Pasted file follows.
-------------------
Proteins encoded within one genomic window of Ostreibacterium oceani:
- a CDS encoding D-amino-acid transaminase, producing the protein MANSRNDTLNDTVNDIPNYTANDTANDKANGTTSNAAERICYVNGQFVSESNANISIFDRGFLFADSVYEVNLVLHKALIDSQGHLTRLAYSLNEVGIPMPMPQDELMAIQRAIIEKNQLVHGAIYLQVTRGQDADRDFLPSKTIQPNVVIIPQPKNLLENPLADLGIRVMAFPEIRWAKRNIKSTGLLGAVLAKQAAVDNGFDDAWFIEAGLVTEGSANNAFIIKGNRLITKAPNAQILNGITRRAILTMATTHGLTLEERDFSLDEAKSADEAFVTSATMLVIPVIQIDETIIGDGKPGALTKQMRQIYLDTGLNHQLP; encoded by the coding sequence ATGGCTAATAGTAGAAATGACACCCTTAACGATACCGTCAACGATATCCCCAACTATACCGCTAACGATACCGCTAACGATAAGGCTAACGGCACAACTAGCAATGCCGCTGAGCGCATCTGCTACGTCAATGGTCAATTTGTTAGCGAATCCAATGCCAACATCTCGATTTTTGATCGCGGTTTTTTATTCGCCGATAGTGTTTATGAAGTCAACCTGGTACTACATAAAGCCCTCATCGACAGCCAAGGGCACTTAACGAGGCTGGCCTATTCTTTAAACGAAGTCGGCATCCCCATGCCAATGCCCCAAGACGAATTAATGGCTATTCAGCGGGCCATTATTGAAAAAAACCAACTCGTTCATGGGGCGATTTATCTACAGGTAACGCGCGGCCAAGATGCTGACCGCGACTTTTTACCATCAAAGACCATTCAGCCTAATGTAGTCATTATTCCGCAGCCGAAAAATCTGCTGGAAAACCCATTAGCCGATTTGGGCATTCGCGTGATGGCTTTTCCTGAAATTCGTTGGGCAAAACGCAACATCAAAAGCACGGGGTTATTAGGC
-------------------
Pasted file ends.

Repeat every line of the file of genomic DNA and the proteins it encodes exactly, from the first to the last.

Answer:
Proteins encoded within one genomic window of Ostreibacterium oceani:
- a CDS encoding D-amino-acid transaminase, producing the protein MANSRNDTLNDTVNDIPNYTANDTANDKANGTTSNAAERICYVNGQFVSESNANISIFDRGFLFADSVYEVNLVLHKALIDSQGHLTRLAYSLNEVGIPMPMPQDELMAIQRAIIEKNQLVHGAIYLQVTRGQDADRDFLPSKTIQPNVVIIPQPKNLLENPLADLGIRVMAFPEIRWAKRNIKSTGLLGAVLAKQAAVDNGFDDAWFIEAGLVTEGSANNAFIIKGNRLITKAPNAQILNGITRRAILTMATTHGLTLEERDFSLDEAKSADEAFVTSATMLVIPVIQIDETIIGDGKPGALTKQMRQIYLDTGLNHQLP; encoded by the coding sequence ATGGCTAATAGTAGAAATGACACCCTTAACGATACCGTCAACGATATCCCCAACTATACCGCTAACGATACCGCTAACGATAAGGCTAACGGCACAACTAGCAATGCCGCTGAGCGCATCTGCTACGTCAATGGTCAATTTGTTAGCGAATCCAATGCCAACATCTCGATTTTTGATCGCGGTTTTTTATTCGCCGATAGTGTTTATGAAGTCAACCTGGTACTACATAAAGCCCTCATCGACAGCCAAGGGCACTTAACGAGGCTGGCCTATTCTTTAAACGAAGTCGGCATCCCCATGCCAATGCCCCAAGACGAATTAATGGCTATTCAGCGGGCCATTATTGAAAAAAACCAACTCGTTCATGGGGCGATTTATCTACAGGTAACGCGCGGCCAAGATGCTGACCGCGACTTTTTACCATCAAAGACCATTCAGCCTAATGTAGTCATTATTCCGCAGCCGAAAAATCTGCTGGAAAACCCATTAGCCGATTTGGGCATTCGCGTGATGGCTTTTCCTGAAATTCGTTGGGCAAAACGCAACATCAAAAGCACGGGGTTATTAGGC